Do you find it hard to pay attention? Do you feel the need to move constantly during times when you shouldn’t? Do you find yourself constantly interrupting others? If these issues are ongoing and you feel that they are negatively impacting your daily life, it could be a sign of attention-deficit/hyperactivity disorder (ADHD).
The Special Education Toolkit from National Parent-Teacher Association (National PTA) helps make sense of an often confusing system and educates families of newly diagnosed children with special needs on how to get the best special education, services, and resources available to them. Read more ›
Based on information from the Early Autism and Developmental Disabilities Monitoring (ADDM) Network, one in 59 children 8 years of age were identified with ASD. The prevalence rate of autism diagnosis has been increasing, and that implies most educators will be responsible for supporting the needs of students with ASD at some point during their career. Read more ›
A number of states and districts are embracing more research- and science-based approaches to literacy instruction amid growing awareness of dyslexia. Read more ›
Twice Exceptional, Doubly Disadvantaged? How Schools Struggle to Serve Gifted Students with Disabilities
Twice exceptional, or 2e kids are believed to make up at least 6 percent of students in special education — possess high academic aptitude but struggle with ADHD, mild autism, dyslexia or other learning and behavioral challenges. They are notoriously difficult for schools to serve effectively for two reasons, say advocates, parents and some educators. Read more ›
Mental health in childhood means reaching developmental and emotional milestones, and learning healthy social skills and how to cope when there are problems. Mentally healthy children have a positive quality of life and can function well at home, in school, and in their communities. Read more ›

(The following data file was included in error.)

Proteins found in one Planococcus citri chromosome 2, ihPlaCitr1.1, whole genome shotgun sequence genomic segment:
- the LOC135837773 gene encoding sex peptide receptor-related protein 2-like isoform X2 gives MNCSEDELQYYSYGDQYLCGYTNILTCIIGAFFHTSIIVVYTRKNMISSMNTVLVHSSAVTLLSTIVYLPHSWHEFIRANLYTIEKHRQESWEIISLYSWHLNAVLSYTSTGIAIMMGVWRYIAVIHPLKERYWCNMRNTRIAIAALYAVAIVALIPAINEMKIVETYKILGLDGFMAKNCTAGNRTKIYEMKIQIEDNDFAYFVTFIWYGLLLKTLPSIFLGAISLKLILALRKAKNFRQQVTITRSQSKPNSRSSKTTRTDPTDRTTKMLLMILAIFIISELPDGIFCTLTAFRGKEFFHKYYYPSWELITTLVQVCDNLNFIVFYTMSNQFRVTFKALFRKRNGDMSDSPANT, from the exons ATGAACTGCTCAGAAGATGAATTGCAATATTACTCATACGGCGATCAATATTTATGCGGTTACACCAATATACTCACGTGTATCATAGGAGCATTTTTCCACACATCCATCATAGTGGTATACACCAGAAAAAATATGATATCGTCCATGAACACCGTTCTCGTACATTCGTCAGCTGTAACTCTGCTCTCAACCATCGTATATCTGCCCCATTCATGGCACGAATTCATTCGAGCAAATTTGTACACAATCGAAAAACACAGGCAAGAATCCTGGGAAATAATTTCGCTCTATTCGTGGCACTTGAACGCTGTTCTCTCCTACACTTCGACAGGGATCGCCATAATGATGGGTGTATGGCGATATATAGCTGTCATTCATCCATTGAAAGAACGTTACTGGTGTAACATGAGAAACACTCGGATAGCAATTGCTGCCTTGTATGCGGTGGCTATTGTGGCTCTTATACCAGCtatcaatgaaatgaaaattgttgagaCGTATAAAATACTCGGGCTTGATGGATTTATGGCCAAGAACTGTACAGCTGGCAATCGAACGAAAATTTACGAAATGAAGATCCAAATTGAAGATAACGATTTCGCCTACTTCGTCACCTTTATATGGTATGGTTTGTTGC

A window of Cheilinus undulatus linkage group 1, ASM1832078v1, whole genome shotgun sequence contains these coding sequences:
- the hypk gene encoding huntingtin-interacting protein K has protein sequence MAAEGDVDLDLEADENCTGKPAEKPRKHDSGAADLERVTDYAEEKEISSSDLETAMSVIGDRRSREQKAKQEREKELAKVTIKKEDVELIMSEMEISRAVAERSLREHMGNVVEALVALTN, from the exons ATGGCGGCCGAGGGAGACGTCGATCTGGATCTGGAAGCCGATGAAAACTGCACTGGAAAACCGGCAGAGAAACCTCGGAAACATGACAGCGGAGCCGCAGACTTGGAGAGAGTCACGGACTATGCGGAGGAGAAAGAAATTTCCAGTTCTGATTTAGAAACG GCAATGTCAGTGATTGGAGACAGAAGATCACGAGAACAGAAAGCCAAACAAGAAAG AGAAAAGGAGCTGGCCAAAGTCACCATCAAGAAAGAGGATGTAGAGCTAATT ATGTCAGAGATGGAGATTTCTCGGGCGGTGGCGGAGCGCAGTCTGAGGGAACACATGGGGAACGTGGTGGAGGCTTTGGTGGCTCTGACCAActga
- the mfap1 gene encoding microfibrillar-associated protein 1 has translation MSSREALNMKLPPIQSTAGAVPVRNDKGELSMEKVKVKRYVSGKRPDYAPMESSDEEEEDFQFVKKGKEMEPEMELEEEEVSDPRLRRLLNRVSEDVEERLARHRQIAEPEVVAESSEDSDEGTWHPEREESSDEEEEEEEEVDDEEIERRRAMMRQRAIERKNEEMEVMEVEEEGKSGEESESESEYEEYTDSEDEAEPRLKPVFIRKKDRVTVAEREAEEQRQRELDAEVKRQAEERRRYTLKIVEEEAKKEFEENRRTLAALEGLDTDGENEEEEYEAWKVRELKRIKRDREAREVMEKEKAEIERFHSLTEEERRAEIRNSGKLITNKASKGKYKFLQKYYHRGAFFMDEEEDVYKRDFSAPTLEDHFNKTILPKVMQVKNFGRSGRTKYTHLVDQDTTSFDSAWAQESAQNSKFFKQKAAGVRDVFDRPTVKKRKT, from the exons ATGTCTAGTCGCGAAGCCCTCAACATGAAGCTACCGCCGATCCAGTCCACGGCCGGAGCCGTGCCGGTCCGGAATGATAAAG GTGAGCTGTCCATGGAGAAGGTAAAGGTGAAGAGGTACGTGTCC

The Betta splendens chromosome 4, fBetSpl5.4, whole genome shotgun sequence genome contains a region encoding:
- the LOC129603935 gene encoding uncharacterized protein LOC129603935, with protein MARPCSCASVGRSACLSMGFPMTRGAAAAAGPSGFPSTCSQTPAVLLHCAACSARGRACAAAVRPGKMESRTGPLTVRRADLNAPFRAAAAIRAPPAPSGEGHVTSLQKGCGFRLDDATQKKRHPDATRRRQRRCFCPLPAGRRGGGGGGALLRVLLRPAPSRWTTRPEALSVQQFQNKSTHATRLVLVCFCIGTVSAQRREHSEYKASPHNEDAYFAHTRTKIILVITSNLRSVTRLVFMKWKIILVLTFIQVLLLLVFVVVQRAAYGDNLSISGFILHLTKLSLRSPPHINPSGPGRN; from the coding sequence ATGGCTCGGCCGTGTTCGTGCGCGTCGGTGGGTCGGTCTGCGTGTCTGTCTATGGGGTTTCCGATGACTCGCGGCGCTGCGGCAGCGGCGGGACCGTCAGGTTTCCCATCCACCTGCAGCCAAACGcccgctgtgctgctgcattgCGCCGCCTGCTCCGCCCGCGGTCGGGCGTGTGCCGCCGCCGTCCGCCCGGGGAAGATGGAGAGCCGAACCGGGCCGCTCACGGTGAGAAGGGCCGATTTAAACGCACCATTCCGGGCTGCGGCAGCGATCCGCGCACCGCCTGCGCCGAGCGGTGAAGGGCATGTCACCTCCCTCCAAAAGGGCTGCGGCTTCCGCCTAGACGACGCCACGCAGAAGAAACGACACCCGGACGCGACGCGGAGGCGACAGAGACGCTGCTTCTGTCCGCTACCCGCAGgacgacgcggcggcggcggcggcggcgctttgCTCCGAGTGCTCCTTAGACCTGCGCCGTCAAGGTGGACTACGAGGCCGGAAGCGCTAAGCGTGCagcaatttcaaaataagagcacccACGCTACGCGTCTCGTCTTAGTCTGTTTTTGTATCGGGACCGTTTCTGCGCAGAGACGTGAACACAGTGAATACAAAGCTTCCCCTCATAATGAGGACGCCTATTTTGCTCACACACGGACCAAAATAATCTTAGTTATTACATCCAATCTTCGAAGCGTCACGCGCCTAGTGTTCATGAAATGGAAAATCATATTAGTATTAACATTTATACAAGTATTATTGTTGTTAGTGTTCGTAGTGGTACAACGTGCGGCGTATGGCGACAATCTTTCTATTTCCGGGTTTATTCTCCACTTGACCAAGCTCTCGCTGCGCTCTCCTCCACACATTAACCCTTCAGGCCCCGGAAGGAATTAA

All of us who are parents of children with special needs can recall the moment we first heard a professional confirm that there was something different about our child.
Over the next decade, I would meet and become lifelong friends with couples whose marriages were made stronger, their families more bonded, and their lives more full of joy and meaning by having a child with special needs. I also met some families who struggled with the strain of being “an exceptional family,” sometimes resulting in divorce or separation. Read more ›
A lot of students have test anxiety. How do we change test-taking so that we’re creating a comfortable environment for our students to show what they really know? A strategy called Test Talk, which the author of this article co-created, has helped her students relax during exams. Read more ›
We are rarely taught explicit social rules because we are just expected to figure them out. It’s quite complicated, and many children on the autism spectrum struggle to navigate their social worlds. It might be challenging for a child on the spectrum to make friends, but it’s also likely they are struggling to participate in groups at school and adhere to the social expectations in their different environments because it is overwhelming or confusing.